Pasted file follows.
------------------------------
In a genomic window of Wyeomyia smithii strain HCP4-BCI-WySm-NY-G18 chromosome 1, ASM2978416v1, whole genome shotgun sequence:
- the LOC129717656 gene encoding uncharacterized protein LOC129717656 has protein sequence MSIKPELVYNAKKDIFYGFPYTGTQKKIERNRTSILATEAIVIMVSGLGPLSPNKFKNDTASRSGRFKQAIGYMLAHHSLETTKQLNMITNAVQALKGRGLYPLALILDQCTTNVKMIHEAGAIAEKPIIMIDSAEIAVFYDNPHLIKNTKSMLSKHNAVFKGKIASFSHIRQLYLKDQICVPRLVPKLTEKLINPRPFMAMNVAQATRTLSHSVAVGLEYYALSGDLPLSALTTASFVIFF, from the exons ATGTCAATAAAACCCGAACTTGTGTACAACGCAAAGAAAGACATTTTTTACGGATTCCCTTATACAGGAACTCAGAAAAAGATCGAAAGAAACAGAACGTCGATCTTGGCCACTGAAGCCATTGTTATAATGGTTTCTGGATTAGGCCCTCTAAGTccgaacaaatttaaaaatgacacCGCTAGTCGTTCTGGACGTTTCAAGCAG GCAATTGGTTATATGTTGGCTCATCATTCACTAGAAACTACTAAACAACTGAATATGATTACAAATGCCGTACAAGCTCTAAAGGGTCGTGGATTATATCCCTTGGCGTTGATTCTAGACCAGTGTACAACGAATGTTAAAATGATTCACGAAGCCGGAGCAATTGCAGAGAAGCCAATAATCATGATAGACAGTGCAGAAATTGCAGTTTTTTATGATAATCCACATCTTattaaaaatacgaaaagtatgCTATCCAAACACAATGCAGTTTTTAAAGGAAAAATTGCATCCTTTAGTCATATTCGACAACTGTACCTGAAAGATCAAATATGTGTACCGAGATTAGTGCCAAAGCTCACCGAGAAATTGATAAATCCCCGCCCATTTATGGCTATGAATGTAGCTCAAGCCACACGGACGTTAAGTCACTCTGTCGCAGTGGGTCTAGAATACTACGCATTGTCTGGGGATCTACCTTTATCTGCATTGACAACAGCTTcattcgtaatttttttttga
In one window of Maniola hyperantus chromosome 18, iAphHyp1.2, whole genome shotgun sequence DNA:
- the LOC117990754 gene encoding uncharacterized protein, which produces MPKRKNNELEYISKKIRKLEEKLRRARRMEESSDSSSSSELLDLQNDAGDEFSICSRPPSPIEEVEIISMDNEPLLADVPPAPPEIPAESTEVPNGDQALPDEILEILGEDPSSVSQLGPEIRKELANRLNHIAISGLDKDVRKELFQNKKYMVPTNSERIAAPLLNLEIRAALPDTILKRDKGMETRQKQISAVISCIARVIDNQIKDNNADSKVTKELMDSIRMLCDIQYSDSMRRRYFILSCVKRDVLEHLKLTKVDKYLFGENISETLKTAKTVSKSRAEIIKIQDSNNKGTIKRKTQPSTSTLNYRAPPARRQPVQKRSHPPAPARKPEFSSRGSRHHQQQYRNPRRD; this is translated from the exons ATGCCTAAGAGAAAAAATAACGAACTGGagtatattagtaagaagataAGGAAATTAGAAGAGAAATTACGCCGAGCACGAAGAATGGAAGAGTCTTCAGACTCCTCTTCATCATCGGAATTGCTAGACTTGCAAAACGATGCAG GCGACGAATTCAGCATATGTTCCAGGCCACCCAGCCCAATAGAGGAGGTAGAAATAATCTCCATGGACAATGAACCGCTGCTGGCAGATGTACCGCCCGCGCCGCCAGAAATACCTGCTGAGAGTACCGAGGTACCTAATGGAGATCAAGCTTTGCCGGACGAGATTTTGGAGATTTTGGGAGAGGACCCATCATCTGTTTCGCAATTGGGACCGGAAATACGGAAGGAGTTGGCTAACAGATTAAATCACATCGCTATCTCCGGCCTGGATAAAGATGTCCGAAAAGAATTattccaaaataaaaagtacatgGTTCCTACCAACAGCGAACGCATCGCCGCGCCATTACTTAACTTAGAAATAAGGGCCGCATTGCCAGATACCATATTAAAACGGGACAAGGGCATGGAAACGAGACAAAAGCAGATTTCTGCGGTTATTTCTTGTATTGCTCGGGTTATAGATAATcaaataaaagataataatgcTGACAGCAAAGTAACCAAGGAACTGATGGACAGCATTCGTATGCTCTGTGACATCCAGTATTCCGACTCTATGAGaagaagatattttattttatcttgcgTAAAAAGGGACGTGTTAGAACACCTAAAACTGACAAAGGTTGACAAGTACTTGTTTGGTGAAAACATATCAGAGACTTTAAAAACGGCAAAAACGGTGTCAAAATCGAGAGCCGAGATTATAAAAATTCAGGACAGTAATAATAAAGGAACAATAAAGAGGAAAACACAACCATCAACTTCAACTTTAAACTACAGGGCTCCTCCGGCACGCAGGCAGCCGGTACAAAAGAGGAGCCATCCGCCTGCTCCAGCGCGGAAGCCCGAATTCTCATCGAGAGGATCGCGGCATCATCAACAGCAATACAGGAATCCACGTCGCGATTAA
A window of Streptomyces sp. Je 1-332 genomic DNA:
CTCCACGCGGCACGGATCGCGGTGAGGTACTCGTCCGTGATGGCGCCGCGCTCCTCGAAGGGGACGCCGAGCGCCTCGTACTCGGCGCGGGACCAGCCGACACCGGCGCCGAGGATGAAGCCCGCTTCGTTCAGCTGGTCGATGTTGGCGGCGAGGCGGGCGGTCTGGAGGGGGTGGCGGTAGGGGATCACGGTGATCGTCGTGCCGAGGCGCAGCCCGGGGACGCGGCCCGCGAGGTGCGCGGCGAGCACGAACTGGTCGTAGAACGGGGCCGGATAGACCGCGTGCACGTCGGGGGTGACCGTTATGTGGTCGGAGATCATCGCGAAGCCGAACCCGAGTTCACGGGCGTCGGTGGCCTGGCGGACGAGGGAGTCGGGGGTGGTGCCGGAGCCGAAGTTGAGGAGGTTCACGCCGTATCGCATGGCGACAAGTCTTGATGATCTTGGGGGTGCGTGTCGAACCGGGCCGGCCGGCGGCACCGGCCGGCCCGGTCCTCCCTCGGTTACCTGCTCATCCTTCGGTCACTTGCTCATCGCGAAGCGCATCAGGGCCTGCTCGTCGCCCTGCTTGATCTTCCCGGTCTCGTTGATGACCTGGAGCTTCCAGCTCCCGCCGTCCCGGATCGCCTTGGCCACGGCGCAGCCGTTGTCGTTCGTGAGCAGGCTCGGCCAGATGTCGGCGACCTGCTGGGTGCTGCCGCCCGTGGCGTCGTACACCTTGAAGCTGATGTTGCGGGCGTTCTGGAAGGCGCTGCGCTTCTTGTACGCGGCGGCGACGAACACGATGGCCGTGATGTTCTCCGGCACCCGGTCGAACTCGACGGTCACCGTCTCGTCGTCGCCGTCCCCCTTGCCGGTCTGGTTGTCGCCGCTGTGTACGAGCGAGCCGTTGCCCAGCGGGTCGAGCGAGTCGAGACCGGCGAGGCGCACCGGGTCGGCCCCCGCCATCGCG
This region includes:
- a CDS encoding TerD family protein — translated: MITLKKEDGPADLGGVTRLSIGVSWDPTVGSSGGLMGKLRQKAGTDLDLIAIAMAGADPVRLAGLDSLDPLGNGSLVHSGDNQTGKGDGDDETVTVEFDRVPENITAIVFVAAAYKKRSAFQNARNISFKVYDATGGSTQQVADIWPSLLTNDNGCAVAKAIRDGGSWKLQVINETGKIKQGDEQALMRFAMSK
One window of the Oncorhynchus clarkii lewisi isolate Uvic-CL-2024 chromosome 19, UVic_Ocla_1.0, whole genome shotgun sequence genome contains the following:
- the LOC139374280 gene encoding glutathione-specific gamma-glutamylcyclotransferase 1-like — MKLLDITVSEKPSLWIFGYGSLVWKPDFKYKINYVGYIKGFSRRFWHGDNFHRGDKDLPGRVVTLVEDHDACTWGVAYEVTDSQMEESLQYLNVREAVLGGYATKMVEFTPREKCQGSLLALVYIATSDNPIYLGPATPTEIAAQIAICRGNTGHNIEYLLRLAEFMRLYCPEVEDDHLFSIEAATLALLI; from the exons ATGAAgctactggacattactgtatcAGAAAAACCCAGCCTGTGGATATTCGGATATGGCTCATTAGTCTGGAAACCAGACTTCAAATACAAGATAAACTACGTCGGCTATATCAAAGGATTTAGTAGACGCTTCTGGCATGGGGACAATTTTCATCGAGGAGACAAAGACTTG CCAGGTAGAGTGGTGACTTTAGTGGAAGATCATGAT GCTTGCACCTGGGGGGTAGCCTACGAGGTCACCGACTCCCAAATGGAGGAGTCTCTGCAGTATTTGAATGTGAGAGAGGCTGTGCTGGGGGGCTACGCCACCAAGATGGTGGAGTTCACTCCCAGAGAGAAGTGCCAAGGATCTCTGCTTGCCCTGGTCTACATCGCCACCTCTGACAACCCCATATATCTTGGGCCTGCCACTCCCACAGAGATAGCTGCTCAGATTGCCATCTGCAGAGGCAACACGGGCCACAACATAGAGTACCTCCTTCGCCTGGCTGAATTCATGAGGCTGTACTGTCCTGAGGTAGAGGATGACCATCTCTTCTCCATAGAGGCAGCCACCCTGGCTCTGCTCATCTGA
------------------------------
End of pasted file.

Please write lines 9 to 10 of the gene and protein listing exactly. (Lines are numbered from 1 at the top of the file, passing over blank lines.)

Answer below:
One window of the Oncorhynchus clarkii lewisi isolate Uvic-CL-2024 chromosome 19, UVic_Ocla_1.0, whole genome shotgun sequence genome contains the following:
- the LOC139374280 gene encoding glutathione-specific gamma-glutamylcyclotransferase 1-like — MKLLDITVSEKPSLWIFGYGSLVWKPDFKYKINYVGYIKGFSRRFWHGDNFHRGDKDLPGRVVTLVEDHDACTWGVAYEVTDSQMEESLQYLNVREAVLGGYATKMVEFTPREKCQGSLLALVYIATSDNPIYLGPATPTEIAAQIAICRGNTGHNIEYLLRLAEFMRLYCPEVEDDHLFSIEAATLALLI; from the exons ATGAAgctactggacattactgtatcAGAAAAACCCAGCCTGTGGATATTCGGATATGGCTCATTAGTCTGGAAACCAGACTTCAAATACAAGATAAACTACGTCGGCTATATCAAAGGATTTAGTAGACGCTTCTGGCATGGGGACAATTTTCATCGAGGAGACAAAGACTTG CCAGGTAGAGTGGTGACTTTAGTGGAAGATCATGAT GCTTGCACCTGGGGGGTAGCCTACGAGGTCACCGACTCCCAAATGGAGGAGTCTCTGCAGTATTTGAATGTGAGAGAGGCTGTGCTGGGGGGCTACGCCACCAAGATGGTGGAGTTCACTCCCAGAGAGAAGTGCCAAGGATCTCTGCTTGCCCTGGTCTACATCGCCACCTCTGACAACCCCATATATCTTGGGCCTGCCACTCCCACAGAGATAGCTGCTCAGATTGCCATCTGCAGAGGCAACACGGGCCACAACATAGAGTACCTCCTTCGCCTGGCTGAATTCATGAGGCTGTACTGTCCTGAGGTAGAGGATGACCATCTCTTCTCCATAGAGGCAGCCACCCTGGCTCTGCTCATCTGA